The line generally runs like this: Trump voters are just average working stiffs who’ve been shafted by the economy and used and abused by the elites of both parties who want their votes but have done nothing to help make their lives and circumstances better in return.
For some reason, the pundits think these people are people Democrats need to be nice to because they’re people who ought to be voting Democratic.
Yes, they ought to be. But they don’t and they won’t, not because they don’t understand their own best interests but because they understand all too well that the Democrats don’t stand for one of their main beliefs---that it’s a crying shame that “we” have to share the country with “them.”
Trump did not set forth as the champion of the economically hardpressed. He set forth as the champion of people who blame their hard times on THEM!
Those other people!
Black people, brown people, Asian people, female people, liberal people, any people who aren’t “our” people.
It’s true that, traditionally, blue collar workers have been an important part of the Democratic coalition, but things change and it’s been a very long time since they were reliably so. The roots of their disaffection wind their way from far back---from the Cold War through the Civil Rights movement, Vietnam, and the decline of America’s industrial dominance in the world in the 1970s. Whether they were eventually lured away by the likes of Richard Nixon and George Wallace or pushed away by the likes of Gary Hart and Jimmy Carter or it was a combination is worth debating, but it would be a debate about history. The present fact is when it comes to Trump’s voters, if there are Democrats among them, the last Democrat they voted for for President was probably Lyndon Johnson.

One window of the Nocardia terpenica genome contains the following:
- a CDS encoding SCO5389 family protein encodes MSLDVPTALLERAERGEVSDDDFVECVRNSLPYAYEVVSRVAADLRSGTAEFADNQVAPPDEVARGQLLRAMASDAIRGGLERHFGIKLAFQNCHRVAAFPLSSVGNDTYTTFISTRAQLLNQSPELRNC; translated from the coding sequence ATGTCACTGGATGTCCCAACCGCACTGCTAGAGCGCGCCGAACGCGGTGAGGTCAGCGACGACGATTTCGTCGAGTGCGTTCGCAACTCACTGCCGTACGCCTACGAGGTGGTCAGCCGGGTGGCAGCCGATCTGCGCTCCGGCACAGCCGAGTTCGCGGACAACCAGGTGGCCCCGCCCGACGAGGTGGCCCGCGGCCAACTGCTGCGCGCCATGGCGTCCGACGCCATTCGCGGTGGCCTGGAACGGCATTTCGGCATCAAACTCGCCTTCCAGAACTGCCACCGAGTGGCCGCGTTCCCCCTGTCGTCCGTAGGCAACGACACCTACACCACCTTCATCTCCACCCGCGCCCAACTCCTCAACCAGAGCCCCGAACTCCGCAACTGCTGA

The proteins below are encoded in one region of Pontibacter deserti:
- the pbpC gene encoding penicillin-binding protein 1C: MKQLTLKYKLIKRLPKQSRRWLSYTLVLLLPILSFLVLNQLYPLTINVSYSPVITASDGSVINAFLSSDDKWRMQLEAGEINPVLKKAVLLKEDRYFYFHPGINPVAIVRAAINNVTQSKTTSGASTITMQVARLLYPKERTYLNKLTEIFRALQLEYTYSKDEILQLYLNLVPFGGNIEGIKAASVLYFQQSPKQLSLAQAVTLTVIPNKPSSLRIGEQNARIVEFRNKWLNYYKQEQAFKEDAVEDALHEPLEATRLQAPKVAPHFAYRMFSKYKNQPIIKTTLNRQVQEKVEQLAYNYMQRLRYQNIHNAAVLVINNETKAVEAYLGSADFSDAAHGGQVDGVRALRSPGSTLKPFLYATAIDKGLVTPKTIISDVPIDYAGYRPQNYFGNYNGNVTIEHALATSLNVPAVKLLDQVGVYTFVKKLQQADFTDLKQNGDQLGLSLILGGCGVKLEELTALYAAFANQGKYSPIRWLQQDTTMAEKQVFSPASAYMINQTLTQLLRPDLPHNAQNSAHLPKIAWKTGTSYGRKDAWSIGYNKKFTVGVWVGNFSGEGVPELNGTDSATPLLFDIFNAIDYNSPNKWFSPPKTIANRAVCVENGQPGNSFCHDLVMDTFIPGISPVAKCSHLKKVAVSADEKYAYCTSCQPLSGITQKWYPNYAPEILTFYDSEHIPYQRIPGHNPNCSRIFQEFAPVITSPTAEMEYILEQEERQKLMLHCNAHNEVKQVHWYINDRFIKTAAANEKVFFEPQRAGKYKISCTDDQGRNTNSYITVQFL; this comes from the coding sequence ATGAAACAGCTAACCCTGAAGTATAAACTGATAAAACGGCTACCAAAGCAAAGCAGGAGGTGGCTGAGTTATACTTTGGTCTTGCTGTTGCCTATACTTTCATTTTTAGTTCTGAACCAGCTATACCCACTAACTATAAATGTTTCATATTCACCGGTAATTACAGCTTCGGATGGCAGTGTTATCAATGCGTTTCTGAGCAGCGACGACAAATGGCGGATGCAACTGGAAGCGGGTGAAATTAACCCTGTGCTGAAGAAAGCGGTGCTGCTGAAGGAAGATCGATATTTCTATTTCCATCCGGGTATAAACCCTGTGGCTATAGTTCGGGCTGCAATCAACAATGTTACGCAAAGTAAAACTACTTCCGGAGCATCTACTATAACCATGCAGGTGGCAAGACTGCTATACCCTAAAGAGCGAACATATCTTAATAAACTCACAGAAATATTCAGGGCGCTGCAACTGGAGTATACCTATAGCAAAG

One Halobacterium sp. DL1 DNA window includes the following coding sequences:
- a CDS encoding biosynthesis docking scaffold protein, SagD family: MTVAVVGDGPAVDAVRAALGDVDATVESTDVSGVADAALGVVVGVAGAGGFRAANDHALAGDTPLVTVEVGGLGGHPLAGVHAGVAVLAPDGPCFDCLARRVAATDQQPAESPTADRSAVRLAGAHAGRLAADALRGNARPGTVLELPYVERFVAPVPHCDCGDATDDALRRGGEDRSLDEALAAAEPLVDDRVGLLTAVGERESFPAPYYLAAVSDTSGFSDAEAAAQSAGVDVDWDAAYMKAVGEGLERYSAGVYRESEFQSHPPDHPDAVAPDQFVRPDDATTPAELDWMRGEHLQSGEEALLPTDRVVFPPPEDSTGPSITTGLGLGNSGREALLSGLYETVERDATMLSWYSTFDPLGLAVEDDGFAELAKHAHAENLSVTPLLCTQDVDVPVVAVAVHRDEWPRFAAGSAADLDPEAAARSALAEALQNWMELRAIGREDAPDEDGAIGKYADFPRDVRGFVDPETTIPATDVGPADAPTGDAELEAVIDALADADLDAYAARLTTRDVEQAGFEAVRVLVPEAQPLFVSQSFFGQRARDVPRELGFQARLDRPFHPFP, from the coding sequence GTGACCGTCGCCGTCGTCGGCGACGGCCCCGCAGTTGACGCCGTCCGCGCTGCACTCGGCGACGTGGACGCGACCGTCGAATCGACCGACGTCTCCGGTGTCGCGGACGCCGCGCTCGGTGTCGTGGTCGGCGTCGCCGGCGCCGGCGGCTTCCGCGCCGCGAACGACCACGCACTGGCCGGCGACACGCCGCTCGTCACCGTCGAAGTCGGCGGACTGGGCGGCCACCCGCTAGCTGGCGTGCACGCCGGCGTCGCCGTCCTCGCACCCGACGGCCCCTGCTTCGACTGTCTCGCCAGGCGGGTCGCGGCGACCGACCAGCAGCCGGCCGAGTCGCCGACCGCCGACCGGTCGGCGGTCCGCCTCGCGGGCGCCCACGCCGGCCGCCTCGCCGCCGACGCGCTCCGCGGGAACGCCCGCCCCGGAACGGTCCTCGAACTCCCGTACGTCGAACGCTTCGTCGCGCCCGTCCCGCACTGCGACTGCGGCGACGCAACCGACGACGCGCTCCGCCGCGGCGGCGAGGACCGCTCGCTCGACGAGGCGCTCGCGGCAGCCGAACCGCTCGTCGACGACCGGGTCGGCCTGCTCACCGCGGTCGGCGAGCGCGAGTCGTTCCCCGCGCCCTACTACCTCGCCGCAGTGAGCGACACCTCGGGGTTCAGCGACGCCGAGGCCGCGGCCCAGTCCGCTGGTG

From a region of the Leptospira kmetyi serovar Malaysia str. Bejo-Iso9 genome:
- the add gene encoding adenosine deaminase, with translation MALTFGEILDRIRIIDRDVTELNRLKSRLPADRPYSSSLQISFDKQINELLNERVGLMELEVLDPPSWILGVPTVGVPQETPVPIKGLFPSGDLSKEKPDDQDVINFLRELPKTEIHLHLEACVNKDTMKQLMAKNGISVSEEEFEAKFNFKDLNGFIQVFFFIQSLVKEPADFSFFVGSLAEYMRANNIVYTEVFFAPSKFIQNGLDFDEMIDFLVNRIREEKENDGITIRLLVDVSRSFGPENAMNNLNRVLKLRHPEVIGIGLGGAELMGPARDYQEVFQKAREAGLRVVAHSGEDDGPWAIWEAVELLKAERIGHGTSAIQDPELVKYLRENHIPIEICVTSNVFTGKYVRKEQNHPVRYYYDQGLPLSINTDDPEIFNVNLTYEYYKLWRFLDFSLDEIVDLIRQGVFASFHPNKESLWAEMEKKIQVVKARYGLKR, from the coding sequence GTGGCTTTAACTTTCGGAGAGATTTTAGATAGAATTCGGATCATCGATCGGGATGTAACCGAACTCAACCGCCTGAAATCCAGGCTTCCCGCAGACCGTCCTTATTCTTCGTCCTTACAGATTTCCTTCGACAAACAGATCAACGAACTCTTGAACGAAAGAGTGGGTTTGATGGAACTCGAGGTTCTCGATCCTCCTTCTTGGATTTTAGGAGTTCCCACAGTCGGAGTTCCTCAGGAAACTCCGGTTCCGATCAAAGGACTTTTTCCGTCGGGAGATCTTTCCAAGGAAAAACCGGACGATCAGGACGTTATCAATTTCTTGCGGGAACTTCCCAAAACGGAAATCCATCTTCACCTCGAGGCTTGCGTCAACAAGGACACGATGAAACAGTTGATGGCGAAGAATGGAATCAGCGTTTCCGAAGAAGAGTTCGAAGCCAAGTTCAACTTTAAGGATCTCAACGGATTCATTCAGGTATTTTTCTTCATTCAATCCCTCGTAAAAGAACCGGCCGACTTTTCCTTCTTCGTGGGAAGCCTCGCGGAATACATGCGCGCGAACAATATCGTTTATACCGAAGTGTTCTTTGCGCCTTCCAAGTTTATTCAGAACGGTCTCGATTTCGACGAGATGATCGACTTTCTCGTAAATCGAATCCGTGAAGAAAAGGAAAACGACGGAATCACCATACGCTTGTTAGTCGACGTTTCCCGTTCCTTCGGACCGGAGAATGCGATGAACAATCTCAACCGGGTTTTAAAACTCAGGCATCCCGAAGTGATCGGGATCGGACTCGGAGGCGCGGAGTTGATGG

But let’s get some things straight.
Not all working people are white.
Not all white working people are for Trump.
Not all Trump voters are blue collar workers.
And very few of them are Democrats.